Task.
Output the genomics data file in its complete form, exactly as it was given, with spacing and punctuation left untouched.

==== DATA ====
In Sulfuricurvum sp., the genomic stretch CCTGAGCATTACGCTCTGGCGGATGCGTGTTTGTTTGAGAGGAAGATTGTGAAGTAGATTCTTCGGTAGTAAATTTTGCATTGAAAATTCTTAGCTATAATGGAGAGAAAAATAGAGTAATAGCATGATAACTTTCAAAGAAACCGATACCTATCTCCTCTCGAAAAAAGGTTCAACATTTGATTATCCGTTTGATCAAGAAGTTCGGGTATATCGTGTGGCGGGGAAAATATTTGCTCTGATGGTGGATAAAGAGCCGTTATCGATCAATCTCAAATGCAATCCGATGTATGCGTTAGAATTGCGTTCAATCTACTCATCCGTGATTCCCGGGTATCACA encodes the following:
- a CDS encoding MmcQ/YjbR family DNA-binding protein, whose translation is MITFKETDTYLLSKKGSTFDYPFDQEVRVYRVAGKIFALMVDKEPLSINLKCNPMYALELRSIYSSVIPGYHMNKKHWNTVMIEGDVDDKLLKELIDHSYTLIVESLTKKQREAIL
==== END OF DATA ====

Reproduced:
In Sulfuricurvum sp., the genomic stretch CCTGAGCATTACGCTCTGGCGGATGCGTGTTTGTTTGAGAGGAAGATTGTGAAGTAGATTCTTCGGTAGTAAATTTTGCATTGAAAATTCTTAGCTATAATGGAGAGAAAAATAGAGTAATAGCATGATAACTTTCAAAGAAACCGATACCTATCTCCTCTCGAAAAAAGGTTCAACATTTGATTATCCGTTTGATCAAGAAGTTCGGGTATATCGTGTGGCGGGGAAAATATTTGCTCTGATGGTGGATAAAGAGCCGTTATCGATCAATCTCAAATGCAATCCGATGTATGCGTTAGAATTGCGTTCAATCTACTCATCCGTGATTCCCGGGTATCACA encodes the following:
- a CDS encoding MmcQ/YjbR family DNA-binding protein, whose translation is MITFKETDTYLLSKKGSTFDYPFDQEVRVYRVAGKIFALMVDKEPLSINLKCNPMYALELRSIYSSVIPGYHMNKKHWNTVMIEGDVDDKLLKELIDHSYTLIVESLTKKQREAIL